Southern Cross of Honor to Virginia Veteran and Appomattox Parolee
United Daughters’ of the Confederacy Southern Cross of Honor in Crankshaw screwback pattern. Excellent and period engraved to T.M. Goldsby. Only one possible Confederate soldier by that name. Thomas M. Goldsby, found in many records at “T.M.”, enlisted 9/1/1863 at Richmond, VA as a Private in Company A “Otey's-Walker's Battery”, VA 13th Battalion Light Artillery. He was hospitalized 6/22/1864 during the Battle of Cold Harbor and Seige of Petersburg, at Chimborazo Hospital Richmond with a gunshot wound to his left arm. Following a 60-day furlough for wound on 7/5/1864, he transferred 12/5/1864 to the Veteran Reserve Corps, Quartermaster Department, Fields Division. Goldsby surrendered with Lee’s Army of Northern Virginia and is listed in the roster of the Appomattox Paroles.
Ancestry and Fold3 have numerous links to Goldsby's service records. He served in a local militia before enlisting in the Virginia Artillery.
History of the Otey Battery 1862-1865
Captain George Gaston Otey, adjutant of the 1ST Virginia Infantry, organized a new battery of light artillery in 1863. He recruited from Richmond’s upper and middle classes and the battery was held in high esteem. Ordered to Western Virginia for serviced, the battery became part of a battalion commanded by Major John Floyd King. From 1862 to Spring of 1864 the battery was engaged in operations in Western Virginia and East Tennessee. The battery saw its first action at the Battle of Giles Court House, Virginia on May 10, 1862 and at Lewisburg, West Virginia on May 23, 1862 it lost its commander, Captain Otey, who was mortally woded. Lt. David Norvell Walker assumed command.
The battalion was designated as the 13th Virginia Light Artillery Battalion. The Otey Battery was designated as Company A, the Ringold Battery as Company B, and Davidson's Battery became Company C. In early May 1864, after two years serving in the mountainous regions of Southwest Virginia and East Tennessee, Otey’s Battery joined Porter Alexander’s command and soon passed to Major Wade Hampton Gibbes of South Carolina. Otey’s Battery then joined Longstreet’s 1ST Corps. Otey’s Battery would see action at North Anna and Totopotomoy Creek and the bloody fighting at Cold Harbor. After Cold Harbor, from June, 1864 through April, 1865 the battery served in the Battle of the Crater on July 30, 1864. The 13th Virginia Light Artillery Battalion was in line to the right of where the crater created by the explosion was located. Major Gibbes sent the men of the Otey Battery to man the guns abandoned by another battery. From their position they fired directly into the large pit made by the Yankee mine, performing lethal execution on the Federal troops trapped there. Throughout the fight the men of the Otey Battery fought with tenacity and distinction. One of the Otey gunners stated that the crews “fired a wagon load of shells into the crater”.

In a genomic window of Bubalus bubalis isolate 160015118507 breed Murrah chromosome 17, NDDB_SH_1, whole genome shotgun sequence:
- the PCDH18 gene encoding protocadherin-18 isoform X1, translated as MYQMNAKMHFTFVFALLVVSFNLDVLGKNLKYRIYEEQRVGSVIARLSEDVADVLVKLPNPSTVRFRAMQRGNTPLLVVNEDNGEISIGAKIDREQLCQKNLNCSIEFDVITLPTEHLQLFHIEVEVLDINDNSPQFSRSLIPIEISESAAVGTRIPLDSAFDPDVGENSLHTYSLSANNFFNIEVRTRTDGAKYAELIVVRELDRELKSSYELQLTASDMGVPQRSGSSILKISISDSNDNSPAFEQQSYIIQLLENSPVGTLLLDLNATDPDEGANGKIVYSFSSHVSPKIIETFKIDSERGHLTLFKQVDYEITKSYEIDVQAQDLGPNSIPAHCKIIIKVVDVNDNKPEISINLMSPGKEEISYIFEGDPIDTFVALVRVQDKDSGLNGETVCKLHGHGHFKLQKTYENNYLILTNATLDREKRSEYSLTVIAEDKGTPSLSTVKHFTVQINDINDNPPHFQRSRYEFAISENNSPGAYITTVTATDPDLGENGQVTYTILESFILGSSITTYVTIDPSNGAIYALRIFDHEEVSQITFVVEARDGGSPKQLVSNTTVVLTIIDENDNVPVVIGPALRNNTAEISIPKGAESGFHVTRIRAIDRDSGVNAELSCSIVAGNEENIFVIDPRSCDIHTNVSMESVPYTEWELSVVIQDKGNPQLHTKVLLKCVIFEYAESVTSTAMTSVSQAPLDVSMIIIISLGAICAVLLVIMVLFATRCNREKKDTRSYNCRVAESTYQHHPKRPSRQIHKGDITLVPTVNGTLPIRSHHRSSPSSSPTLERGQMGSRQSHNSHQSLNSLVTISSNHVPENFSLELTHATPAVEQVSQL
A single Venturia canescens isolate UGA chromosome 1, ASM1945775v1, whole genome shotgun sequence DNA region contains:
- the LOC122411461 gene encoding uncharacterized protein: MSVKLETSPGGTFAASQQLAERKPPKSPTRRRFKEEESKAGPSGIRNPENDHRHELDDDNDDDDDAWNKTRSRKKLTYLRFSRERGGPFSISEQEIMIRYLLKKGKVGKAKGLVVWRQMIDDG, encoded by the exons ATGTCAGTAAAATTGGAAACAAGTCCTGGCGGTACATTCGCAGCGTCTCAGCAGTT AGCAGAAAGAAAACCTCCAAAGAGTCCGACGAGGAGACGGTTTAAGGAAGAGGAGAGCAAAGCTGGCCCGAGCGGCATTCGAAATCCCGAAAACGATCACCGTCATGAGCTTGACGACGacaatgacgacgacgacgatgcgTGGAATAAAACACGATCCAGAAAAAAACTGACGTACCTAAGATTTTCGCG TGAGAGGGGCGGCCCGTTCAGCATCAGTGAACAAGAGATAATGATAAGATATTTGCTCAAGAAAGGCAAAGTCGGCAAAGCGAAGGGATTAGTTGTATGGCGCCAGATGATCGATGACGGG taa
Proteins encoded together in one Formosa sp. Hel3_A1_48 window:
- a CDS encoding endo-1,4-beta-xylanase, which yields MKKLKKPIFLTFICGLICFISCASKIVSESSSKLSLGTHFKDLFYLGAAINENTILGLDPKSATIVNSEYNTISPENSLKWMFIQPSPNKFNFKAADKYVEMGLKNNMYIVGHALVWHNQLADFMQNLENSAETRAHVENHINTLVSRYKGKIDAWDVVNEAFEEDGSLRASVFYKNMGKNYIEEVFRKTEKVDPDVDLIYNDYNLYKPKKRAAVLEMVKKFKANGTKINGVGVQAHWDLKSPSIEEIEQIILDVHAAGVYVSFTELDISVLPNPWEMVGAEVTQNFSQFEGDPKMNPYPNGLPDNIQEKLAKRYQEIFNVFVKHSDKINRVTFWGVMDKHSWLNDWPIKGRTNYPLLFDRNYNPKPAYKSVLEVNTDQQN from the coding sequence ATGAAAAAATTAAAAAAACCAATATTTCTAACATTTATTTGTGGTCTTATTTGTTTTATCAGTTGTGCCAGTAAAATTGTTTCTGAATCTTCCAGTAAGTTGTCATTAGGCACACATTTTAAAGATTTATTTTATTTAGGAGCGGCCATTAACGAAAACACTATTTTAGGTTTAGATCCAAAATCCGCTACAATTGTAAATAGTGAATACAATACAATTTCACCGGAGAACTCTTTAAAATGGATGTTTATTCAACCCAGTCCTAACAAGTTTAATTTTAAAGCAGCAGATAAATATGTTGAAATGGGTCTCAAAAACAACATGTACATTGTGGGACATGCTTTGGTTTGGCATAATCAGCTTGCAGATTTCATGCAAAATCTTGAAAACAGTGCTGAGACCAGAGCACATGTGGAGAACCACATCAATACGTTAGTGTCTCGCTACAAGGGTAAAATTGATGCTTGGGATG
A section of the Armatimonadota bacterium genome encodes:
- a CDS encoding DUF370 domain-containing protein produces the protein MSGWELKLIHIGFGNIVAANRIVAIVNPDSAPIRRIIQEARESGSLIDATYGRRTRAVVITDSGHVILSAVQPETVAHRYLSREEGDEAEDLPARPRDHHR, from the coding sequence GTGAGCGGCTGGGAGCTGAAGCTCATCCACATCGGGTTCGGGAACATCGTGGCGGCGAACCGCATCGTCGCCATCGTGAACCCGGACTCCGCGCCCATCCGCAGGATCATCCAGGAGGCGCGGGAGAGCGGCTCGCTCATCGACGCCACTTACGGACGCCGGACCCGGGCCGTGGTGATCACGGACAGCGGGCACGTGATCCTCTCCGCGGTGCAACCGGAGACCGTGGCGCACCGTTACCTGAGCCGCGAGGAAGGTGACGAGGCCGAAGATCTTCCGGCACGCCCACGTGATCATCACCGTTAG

In October, 1864 the 13TH Battalion was transferred from Longstreet’s 1ST Corps to A.P. Hill’s 3RD Corps and moved to the defenses around Petersburg. On February 5, 1865, temporarily attached to Maj. Gen. John B. Gordon's 2nd Corps, the battery took part in the Battle of Hatcher's Run. In late March 1865 the 13th battalion was sent to Fort Gregg in the outer rim of defenses. Lee knew he would have to evacuate his lines at Petersburg. The defenders at Fort Gregg were to buy time for the Army of Northern Virginia to make its escape. At noon on April 1, the Federal XXIV Corps attacked Fort Gregg causing heavy casualties among the defenders. Those of the 13th Bn who survived Fort Gregg headed west across the Appomattox River, to join in the retreat of the army which began on April 2. The Army of Northern Virginia retreated from the trenches in the evening of April 2, 1865. On April 5, at Amelia Court House, the artillery of the Army of Northern Virginia was reorganized and the Otey Battery was rearmed with Enfield muskets and served as an infantry battalion. Otey’s Battery fought their last action at Appomattox Station, Virginia on April 8, 1865 against George Armstrong Custer’s Yankee Cavalry. The men of the Otey Battery were caught in a crossfire between Confederate and Union artillery. The battalion was eventually over run losing many in the process. Those who escaped from the fight were surrendered the next day along with the rest of the Army of Northern Virginia.